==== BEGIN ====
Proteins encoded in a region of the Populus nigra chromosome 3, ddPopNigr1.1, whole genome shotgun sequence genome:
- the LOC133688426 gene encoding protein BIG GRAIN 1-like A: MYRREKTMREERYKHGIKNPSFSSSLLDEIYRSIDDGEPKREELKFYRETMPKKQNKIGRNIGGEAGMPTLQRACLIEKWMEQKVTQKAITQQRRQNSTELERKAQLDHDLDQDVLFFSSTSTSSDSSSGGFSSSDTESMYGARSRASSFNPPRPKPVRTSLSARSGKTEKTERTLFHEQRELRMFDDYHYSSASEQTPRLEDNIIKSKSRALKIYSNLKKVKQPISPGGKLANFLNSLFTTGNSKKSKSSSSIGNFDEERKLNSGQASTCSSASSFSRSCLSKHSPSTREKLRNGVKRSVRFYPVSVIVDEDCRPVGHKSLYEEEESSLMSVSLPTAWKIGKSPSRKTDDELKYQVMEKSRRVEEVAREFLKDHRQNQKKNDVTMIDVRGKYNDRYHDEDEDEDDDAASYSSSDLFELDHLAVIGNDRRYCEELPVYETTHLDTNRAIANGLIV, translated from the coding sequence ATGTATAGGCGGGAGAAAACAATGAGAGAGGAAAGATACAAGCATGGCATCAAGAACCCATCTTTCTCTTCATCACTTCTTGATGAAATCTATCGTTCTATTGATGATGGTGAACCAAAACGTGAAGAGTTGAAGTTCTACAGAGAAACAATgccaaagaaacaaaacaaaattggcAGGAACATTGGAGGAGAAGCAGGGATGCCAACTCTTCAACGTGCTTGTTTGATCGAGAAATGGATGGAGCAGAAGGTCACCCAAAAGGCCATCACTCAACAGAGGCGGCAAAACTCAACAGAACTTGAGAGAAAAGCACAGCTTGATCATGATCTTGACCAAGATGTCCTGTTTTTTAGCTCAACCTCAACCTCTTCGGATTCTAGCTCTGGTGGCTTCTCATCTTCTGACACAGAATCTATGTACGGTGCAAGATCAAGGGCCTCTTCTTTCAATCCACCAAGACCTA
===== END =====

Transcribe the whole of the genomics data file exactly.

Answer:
Proteins encoded in a region of the Populus nigra chromosome 3, ddPopNigr1.1, whole genome shotgun sequence genome:
- the LOC133688426 gene encoding protein BIG GRAIN 1-like A: MYRREKTMREERYKHGIKNPSFSSSLLDEIYRSIDDGEPKREELKFYRETMPKKQNKIGRNIGGEAGMPTLQRACLIEKWMEQKVTQKAITQQRRQNSTELERKAQLDHDLDQDVLFFSSTSTSSDSSSGGFSSSDTESMYGARSRASSFNPPRPKPVRTSLSARSGKTEKTERTLFHEQRELRMFDDYHYSSASEQTPRLEDNIIKSKSRALKIYSNLKKVKQPISPGGKLANFLNSLFTTGNSKKSKSSSSIGNFDEERKLNSGQASTCSSASSFSRSCLSKHSPSTREKLRNGVKRSVRFYPVSVIVDEDCRPVGHKSLYEEEESSLMSVSLPTAWKIGKSPSRKTDDELKYQVMEKSRRVEEVAREFLKDHRQNQKKNDVTMIDVRGKYNDRYHDEDEDEDDDAASYSSSDLFELDHLAVIGNDRRYCEELPVYETTHLDTNRAIANGLIV, translated from the coding sequence ATGTATAGGCGGGAGAAAACAATGAGAGAGGAAAGATACAAGCATGGCATCAAGAACCCATCTTTCTCTTCATCACTTCTTGATGAAATCTATCGTTCTATTGATGATGGTGAACCAAAACGTGAAGAGTTGAAGTTCTACAGAGAAACAATgccaaagaaacaaaacaaaattggcAGGAACATTGGAGGAGAAGCAGGGATGCCAACTCTTCAACGTGCTTGTTTGATCGAGAAATGGATGGAGCAGAAGGTCACCCAAAAGGCCATCACTCAACAGAGGCGGCAAAACTCAACAGAACTTGAGAGAAAAGCACAGCTTGATCATGATCTTGACCAAGATGTCCTGTTTTTTAGCTCAACCTCAACCTCTTCGGATTCTAGCTCTGGTGGCTTCTCATCTTCTGACACAGAATCTATGTACGGTGCAAGATCAAGGGCCTCTTCTTTCAATCCACCAAGACCTA